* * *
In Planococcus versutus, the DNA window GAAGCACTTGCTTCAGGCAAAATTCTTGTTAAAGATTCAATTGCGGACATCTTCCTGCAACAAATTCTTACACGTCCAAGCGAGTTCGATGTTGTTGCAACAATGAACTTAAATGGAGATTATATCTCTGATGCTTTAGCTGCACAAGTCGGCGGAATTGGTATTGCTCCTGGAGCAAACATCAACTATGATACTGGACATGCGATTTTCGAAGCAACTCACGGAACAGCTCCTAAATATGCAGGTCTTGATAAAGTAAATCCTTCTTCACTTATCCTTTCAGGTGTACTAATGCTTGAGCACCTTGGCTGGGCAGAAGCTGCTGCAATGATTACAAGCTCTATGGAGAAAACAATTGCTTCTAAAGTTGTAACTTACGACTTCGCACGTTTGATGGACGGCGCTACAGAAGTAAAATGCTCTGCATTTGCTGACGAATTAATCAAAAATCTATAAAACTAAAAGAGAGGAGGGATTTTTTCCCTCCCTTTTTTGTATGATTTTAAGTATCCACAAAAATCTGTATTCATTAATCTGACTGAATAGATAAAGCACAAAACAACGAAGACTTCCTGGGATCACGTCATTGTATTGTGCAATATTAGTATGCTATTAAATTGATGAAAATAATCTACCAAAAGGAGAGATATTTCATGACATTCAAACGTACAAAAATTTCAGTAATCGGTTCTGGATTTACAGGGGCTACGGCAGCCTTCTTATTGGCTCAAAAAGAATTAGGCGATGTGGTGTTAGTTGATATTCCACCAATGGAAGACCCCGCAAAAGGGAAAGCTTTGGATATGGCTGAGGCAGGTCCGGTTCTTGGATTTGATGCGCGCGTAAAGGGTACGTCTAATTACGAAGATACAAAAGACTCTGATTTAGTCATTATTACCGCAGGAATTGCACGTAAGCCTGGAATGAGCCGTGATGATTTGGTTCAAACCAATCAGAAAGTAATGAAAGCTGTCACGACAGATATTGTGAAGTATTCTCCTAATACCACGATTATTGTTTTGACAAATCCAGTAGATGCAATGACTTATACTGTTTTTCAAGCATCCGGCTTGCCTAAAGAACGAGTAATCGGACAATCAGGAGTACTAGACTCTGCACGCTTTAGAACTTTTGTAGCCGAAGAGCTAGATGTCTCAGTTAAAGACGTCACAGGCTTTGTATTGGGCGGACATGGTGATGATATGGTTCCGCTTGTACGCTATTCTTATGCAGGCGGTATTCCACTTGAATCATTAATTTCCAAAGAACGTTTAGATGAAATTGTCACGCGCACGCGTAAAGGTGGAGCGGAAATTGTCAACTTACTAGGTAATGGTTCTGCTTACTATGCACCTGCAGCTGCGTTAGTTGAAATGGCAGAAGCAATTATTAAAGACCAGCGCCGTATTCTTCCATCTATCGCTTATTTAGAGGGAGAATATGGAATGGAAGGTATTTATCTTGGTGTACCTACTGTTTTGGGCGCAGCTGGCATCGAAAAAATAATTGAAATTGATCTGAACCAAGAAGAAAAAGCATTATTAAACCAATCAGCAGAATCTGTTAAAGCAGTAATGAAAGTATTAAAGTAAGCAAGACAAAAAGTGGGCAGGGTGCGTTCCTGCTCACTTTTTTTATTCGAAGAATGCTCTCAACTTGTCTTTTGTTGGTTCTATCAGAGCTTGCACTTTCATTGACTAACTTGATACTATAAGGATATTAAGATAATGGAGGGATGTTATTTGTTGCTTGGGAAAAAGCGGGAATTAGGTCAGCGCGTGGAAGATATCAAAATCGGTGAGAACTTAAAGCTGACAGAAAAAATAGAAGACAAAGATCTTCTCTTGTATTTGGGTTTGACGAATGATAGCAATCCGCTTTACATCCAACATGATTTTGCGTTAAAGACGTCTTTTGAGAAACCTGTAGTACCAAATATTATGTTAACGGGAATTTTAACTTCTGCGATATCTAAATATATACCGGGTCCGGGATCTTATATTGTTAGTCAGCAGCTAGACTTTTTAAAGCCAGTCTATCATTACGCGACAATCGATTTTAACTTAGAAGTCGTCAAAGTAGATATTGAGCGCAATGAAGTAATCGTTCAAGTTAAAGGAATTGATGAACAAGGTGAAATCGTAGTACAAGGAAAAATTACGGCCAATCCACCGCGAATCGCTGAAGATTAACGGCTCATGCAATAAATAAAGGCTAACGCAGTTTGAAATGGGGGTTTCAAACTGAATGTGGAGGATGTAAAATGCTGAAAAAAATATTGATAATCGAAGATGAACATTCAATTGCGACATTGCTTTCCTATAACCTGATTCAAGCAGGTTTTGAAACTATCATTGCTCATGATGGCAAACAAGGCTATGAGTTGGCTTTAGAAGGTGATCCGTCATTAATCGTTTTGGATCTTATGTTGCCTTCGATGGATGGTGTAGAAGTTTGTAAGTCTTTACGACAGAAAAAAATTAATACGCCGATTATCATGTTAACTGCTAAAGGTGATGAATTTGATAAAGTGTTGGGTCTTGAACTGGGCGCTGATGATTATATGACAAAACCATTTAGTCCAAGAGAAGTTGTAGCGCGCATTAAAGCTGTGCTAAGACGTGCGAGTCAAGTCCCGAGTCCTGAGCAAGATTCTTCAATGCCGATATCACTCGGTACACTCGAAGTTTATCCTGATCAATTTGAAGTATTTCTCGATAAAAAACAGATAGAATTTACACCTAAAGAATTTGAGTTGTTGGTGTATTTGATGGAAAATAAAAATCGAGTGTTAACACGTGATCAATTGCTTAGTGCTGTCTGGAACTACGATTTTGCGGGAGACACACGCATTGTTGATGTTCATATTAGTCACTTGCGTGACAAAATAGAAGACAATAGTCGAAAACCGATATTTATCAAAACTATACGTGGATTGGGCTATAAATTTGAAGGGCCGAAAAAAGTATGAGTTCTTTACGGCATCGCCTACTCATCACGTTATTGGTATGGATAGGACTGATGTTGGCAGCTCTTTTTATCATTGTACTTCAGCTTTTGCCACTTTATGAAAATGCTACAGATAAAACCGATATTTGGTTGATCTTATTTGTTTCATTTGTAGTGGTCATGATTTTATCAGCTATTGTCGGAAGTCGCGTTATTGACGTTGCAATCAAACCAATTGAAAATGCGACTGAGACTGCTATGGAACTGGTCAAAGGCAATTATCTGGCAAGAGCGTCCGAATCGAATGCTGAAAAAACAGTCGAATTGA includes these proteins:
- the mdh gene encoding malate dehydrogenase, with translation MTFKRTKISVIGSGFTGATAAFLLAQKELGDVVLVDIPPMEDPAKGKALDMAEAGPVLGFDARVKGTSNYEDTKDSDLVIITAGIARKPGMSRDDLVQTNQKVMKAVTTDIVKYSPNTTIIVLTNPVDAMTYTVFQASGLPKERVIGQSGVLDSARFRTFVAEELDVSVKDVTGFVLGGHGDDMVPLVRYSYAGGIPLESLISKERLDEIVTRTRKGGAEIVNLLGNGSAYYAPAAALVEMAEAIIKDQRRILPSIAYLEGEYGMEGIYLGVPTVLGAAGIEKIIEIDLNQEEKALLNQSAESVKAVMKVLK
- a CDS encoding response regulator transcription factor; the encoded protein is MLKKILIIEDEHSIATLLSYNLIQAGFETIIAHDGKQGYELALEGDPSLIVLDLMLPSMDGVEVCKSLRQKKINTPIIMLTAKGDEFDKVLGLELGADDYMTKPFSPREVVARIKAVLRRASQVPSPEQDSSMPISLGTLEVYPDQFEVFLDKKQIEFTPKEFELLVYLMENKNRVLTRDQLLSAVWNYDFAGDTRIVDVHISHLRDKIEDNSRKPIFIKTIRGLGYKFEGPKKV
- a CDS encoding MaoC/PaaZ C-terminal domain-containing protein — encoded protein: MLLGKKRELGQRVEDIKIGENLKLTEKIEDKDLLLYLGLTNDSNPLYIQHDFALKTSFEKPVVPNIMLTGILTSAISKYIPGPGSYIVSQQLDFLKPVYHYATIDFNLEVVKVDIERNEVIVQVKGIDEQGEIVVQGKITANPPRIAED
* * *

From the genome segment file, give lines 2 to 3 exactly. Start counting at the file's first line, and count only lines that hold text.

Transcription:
- the mdh gene encoding malate dehydrogenase, with translation MTFKRTKISVIGSGFTGATAAFLLAQKELGDVVLVDIPPMEDPAKGKALDMAEAGPVLGFDARVKGTSNYEDTKDSDLVIITAGIARKPGMSRDDLVQTNQKVMKAVTTDIVKYSPNTTIIVLTNPVDAMTYTVFQASGLPKERVIGQSGVLDSARFRTFVAEELDVSVKDVTGFVLGGHGDDMVPLVRYSYAGGIPLESLISKERLDEIVTRTRKGGAEIVNLLGNGSAYYAPAAALVEMAEAIIKDQRRILPSIAYLEGEYGMEGIYLGVPTVLGAAGIEKIIEIDLNQEEKALLNQSAESVKAVMKVLK
- a CDS encoding response regulator transcription factor; the encoded protein is MLKKILIIEDEHSIATLLSYNLIQAGFETIIAHDGKQGYELALEGDPSLIVLDLMLPSMDGVEVCKSLRQKKINTPIIMLTAKGDEFDKVLGLELGADDYMTKPFSPREVVARIKAVLRRASQVPSPEQDSSMPISLGTLEVYPDQFEVFLDKKQIEFTPKEFELLVYLMENKNRVLTRDQLLSAVWNYDFAGDTRIVDVHISHLRDKIEDNSRKPIFIKTIRGLGYKFEGPKKV